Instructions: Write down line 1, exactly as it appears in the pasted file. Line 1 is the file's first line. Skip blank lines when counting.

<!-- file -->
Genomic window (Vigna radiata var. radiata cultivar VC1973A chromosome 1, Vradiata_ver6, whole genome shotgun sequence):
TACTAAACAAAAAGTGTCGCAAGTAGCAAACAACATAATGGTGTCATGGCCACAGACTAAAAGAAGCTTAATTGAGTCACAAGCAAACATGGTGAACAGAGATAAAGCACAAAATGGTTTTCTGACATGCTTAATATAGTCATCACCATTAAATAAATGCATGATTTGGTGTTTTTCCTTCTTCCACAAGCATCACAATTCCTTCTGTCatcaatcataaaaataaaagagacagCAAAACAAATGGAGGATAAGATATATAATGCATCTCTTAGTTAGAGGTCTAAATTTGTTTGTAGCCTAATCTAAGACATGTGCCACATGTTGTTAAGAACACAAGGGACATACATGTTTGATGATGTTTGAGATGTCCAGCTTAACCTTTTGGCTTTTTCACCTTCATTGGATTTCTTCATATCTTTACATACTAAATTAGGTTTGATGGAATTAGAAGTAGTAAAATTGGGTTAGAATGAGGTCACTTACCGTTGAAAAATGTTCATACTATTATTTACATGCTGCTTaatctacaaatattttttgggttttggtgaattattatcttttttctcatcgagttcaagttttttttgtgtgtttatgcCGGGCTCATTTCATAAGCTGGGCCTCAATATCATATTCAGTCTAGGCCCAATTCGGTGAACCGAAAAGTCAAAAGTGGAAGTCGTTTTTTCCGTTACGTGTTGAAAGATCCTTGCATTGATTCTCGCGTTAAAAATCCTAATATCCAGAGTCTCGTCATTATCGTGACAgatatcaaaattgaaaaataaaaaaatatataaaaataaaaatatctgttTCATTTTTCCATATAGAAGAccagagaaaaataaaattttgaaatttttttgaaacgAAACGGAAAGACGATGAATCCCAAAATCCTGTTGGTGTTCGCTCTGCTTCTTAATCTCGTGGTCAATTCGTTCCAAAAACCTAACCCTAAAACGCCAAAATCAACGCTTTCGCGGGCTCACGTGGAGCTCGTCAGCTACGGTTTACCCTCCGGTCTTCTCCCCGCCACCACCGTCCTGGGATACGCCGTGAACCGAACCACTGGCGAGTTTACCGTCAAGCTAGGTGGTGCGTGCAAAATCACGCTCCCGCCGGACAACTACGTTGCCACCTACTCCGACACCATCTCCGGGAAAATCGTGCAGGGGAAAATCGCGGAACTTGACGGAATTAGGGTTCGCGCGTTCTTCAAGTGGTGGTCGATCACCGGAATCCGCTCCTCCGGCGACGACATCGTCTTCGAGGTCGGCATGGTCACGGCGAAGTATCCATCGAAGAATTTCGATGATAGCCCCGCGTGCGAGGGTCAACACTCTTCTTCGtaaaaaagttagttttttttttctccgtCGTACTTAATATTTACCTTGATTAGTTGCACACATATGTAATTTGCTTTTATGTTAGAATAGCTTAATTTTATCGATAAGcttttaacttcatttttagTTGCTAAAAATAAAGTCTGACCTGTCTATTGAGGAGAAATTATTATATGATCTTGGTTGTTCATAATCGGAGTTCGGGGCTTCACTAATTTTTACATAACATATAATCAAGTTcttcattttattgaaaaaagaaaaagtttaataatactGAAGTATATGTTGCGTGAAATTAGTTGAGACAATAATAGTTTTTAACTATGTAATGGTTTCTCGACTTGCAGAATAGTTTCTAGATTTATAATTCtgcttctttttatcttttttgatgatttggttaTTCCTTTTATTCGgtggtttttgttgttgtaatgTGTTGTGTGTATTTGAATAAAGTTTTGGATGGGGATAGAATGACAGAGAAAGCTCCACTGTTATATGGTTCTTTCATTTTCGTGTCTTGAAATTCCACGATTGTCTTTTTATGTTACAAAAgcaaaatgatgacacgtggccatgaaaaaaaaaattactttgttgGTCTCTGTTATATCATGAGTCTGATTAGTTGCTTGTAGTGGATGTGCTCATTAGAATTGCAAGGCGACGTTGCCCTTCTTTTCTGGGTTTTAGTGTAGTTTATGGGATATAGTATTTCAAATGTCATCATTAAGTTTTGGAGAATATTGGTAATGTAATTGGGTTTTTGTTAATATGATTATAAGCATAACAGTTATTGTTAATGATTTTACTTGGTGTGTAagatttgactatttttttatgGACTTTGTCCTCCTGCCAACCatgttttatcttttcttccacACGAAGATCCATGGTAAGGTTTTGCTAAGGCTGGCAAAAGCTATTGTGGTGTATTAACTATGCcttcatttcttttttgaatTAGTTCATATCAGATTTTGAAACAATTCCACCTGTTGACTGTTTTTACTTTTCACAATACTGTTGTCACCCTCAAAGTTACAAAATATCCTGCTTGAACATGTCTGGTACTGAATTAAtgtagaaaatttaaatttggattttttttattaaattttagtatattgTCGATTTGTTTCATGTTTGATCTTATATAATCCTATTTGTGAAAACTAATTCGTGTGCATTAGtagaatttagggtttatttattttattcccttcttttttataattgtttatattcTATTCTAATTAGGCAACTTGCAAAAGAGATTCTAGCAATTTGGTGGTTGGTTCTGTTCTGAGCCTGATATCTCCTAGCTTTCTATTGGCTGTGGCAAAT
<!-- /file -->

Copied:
Genomic window (Vigna radiata var. radiata cultivar VC1973A chromosome 1, Vradiata_ver6, whole genome shotgun sequence):